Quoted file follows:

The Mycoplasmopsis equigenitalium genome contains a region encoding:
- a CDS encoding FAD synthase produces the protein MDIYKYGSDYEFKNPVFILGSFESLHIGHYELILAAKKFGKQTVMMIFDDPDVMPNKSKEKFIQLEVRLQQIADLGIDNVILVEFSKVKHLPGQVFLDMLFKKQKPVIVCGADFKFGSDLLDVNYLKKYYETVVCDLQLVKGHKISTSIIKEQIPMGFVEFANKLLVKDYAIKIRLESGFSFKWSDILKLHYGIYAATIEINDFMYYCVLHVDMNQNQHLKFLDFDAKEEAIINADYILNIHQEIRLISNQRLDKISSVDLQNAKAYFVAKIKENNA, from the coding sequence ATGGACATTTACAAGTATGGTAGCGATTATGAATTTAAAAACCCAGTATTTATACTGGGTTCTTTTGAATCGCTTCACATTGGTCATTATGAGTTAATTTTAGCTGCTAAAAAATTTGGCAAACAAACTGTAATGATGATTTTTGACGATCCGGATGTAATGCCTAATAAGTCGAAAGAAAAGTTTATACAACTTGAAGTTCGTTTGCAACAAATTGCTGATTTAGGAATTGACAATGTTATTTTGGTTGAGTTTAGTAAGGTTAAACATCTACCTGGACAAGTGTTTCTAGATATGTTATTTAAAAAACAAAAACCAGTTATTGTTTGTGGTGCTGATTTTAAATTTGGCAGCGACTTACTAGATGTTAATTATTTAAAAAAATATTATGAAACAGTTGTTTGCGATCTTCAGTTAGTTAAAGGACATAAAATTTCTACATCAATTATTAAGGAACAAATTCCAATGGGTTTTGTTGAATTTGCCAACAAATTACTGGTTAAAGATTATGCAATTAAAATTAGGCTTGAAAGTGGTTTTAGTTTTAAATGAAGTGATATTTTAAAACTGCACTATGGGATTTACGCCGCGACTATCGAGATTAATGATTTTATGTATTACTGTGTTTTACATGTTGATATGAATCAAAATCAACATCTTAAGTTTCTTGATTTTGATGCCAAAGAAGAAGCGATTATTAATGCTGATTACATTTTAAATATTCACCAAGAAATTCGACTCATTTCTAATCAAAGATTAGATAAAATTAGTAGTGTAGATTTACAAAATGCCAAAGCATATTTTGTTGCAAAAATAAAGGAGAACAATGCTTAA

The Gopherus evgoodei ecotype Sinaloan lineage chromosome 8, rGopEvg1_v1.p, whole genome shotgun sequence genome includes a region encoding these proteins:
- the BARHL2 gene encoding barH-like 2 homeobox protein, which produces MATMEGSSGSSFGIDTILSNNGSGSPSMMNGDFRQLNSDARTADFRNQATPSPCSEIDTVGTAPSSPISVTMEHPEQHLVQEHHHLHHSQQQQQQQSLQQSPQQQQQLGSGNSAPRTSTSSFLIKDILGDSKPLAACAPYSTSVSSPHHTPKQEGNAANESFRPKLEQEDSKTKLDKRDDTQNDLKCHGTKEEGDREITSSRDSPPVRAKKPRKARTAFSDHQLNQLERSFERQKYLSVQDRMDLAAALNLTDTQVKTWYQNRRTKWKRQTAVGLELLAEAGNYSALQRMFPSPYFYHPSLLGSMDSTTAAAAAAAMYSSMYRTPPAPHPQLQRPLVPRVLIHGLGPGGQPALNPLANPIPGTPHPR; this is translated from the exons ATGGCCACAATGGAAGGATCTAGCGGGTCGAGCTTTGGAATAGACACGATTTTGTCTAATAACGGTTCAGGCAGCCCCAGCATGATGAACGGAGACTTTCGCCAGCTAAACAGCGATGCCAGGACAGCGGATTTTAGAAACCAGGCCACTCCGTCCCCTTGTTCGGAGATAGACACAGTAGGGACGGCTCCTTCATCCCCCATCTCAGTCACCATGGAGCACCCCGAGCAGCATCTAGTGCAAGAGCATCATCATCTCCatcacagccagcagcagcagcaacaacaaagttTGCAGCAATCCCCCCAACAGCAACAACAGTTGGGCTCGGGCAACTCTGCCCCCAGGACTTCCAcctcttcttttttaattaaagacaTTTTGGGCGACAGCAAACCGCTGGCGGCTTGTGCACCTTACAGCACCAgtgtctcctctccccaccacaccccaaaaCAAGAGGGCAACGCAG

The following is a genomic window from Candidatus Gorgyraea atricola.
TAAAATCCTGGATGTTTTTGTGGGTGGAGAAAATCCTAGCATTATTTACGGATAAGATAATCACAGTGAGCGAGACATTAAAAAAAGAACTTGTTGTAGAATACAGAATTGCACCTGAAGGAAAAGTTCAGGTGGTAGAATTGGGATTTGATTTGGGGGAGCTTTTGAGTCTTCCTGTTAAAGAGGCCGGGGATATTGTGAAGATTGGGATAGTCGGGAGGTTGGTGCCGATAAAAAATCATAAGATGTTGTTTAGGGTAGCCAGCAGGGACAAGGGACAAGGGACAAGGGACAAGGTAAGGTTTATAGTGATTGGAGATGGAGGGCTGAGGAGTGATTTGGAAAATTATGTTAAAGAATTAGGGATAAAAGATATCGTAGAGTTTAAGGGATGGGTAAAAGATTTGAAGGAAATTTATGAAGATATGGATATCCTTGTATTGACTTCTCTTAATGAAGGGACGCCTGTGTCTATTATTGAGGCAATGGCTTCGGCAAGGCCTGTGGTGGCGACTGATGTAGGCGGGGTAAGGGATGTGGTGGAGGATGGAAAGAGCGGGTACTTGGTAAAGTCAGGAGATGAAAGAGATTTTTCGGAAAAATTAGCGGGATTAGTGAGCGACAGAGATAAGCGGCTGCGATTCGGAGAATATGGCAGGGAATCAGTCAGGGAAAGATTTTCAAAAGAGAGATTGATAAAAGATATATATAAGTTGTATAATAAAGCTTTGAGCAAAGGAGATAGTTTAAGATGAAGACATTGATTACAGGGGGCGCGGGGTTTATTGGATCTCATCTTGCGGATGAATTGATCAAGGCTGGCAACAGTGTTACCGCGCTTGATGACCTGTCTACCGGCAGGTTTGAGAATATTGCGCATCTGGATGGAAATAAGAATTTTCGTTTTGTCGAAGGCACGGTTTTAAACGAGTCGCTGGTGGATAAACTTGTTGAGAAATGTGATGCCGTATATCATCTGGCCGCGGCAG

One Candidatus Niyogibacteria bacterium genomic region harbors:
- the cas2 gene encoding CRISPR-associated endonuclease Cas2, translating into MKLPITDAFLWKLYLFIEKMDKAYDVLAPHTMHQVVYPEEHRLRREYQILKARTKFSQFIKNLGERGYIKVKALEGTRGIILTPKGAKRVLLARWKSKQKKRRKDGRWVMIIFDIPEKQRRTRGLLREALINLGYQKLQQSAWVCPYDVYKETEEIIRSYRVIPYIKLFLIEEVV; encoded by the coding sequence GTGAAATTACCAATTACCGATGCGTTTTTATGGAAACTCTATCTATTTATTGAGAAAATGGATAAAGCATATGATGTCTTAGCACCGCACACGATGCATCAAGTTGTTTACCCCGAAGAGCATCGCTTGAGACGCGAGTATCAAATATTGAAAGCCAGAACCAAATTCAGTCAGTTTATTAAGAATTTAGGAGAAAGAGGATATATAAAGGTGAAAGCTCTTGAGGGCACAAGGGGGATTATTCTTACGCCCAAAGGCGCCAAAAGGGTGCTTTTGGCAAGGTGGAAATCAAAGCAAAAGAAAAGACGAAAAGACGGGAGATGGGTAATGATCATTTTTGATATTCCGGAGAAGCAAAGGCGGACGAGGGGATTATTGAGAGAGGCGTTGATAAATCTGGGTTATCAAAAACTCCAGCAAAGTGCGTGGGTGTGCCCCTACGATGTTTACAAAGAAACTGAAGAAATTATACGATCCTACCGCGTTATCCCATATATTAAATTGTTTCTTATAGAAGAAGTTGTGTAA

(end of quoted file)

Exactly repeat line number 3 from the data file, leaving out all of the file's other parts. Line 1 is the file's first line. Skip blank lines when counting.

The Gopherus evgoodei ecotype Sinaloan lineage chromosome 8, rGopEvg1_v1.p, whole genome shotgun sequence genome includes a region encoding these proteins: